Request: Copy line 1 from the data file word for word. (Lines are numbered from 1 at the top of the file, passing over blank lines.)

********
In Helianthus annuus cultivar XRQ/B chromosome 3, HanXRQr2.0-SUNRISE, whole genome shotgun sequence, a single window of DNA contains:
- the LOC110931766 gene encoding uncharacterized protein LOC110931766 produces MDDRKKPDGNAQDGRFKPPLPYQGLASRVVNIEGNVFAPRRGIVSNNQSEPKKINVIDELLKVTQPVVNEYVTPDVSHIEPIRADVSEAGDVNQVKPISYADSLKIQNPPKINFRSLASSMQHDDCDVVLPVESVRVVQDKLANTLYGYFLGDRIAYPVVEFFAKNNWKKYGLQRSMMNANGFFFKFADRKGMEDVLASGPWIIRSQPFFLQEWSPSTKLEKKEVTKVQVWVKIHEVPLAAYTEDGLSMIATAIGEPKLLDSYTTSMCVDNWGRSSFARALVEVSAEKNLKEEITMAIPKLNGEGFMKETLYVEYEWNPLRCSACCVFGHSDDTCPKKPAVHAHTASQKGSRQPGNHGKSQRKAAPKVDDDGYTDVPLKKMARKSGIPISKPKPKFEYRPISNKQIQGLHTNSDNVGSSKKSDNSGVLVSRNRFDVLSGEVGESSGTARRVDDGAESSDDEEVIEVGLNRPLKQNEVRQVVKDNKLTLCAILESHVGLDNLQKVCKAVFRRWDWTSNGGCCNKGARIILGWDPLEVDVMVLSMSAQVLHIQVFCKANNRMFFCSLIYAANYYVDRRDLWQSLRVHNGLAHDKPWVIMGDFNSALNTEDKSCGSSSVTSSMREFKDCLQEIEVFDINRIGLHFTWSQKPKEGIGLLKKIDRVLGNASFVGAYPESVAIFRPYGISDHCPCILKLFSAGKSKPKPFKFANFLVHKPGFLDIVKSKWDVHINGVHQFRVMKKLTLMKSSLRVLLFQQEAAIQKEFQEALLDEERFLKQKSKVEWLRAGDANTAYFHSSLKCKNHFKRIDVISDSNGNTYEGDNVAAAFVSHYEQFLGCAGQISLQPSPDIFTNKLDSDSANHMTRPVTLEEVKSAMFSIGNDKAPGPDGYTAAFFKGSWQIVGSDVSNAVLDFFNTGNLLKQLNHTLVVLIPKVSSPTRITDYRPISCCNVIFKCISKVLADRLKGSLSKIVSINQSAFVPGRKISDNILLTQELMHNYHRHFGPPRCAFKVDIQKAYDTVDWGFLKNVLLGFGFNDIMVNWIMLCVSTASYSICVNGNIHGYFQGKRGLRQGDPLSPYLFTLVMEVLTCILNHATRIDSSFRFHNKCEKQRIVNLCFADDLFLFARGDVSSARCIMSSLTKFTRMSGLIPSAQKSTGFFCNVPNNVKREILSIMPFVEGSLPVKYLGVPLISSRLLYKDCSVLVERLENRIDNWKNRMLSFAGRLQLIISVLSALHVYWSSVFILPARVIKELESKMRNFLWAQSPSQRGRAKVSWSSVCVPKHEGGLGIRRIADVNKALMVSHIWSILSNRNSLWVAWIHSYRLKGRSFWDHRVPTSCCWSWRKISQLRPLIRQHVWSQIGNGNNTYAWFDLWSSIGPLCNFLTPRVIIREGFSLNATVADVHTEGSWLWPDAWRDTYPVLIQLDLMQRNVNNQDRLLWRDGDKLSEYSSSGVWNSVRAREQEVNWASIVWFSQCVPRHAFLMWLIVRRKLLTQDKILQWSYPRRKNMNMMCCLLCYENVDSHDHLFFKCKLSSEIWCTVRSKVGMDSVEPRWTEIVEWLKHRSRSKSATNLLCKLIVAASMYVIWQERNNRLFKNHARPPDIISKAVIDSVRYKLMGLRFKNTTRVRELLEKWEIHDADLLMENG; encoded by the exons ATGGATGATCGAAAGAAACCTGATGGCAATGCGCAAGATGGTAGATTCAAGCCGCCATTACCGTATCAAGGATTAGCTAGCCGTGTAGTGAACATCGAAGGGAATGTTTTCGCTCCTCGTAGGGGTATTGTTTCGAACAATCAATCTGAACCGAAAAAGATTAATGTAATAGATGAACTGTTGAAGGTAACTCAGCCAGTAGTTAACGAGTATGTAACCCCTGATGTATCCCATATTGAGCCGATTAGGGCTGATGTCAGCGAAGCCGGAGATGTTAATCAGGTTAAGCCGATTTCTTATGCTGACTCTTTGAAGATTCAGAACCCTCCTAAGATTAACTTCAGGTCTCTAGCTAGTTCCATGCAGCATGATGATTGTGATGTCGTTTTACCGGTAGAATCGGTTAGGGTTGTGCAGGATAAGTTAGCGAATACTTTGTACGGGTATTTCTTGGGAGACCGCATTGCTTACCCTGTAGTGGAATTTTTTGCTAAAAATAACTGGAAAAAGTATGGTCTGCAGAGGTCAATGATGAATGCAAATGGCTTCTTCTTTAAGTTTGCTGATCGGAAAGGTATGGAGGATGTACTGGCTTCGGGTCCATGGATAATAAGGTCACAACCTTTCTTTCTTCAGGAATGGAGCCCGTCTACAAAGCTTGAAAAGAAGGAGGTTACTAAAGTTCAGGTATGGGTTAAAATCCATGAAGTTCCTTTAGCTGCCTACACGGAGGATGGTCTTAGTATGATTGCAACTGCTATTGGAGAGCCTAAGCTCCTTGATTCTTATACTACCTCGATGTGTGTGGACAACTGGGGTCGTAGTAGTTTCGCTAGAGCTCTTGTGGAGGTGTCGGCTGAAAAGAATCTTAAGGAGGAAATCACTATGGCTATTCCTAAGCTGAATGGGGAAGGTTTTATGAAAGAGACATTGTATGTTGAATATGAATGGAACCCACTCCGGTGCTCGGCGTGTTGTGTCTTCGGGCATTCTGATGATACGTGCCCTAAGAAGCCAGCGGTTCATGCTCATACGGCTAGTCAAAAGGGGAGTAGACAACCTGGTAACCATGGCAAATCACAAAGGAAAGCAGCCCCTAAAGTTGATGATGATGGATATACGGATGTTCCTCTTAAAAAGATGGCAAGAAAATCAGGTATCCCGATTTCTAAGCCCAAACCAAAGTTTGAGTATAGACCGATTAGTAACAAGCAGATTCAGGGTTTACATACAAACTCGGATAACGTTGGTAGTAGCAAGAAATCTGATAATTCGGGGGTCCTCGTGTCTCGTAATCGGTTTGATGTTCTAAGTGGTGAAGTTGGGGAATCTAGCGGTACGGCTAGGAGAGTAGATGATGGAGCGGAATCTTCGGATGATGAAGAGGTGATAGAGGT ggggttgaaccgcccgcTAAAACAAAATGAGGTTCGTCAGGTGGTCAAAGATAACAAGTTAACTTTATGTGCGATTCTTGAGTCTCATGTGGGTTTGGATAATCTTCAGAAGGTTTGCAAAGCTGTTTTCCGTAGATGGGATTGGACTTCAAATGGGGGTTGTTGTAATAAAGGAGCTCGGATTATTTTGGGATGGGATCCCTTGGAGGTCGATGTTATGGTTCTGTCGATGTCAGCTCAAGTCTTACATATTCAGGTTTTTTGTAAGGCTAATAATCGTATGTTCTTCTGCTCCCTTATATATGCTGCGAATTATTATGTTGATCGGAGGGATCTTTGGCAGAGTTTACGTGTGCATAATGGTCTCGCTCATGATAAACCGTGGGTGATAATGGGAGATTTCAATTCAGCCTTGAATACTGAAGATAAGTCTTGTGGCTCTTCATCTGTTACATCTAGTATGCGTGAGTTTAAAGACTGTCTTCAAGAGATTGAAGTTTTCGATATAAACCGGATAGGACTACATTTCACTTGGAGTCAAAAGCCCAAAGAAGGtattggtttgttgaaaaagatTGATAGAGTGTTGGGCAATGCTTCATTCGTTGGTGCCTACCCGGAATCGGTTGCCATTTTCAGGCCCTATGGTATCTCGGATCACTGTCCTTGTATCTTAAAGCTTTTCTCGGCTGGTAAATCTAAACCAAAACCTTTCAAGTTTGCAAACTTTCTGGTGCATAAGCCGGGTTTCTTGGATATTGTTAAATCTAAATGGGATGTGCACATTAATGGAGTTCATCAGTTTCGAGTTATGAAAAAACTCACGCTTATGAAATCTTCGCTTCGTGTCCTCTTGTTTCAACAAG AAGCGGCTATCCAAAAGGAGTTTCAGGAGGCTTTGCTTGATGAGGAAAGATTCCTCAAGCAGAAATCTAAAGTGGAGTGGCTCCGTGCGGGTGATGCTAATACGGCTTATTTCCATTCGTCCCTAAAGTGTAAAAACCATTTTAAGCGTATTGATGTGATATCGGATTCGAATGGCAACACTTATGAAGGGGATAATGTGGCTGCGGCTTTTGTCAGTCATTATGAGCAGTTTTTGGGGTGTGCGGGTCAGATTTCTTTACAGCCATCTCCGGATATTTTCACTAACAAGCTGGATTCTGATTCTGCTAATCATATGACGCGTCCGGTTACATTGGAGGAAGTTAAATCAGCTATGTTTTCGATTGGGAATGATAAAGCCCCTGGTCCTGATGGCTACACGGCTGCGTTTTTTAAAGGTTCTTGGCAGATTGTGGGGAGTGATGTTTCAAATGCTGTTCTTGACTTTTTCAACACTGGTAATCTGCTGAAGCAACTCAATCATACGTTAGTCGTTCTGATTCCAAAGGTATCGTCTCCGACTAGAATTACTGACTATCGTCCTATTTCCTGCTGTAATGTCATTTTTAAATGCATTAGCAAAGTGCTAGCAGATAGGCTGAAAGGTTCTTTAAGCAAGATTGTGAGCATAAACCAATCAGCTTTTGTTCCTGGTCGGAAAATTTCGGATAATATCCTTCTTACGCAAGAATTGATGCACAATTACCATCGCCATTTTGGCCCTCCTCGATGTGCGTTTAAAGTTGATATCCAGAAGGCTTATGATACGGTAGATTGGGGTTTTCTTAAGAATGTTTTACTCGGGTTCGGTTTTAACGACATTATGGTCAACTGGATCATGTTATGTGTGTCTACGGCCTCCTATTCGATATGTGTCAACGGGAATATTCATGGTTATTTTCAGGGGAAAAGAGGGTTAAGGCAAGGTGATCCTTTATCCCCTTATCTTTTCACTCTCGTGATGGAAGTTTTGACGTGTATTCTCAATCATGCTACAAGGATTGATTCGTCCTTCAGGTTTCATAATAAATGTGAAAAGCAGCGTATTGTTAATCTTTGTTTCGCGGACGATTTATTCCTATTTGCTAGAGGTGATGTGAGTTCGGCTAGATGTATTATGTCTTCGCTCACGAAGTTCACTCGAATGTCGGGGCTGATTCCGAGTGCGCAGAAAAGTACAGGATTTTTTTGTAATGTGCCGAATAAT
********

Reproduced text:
In Helianthus annuus cultivar XRQ/B chromosome 3, HanXRQr2.0-SUNRISE, whole genome shotgun sequence, a single window of DNA contains: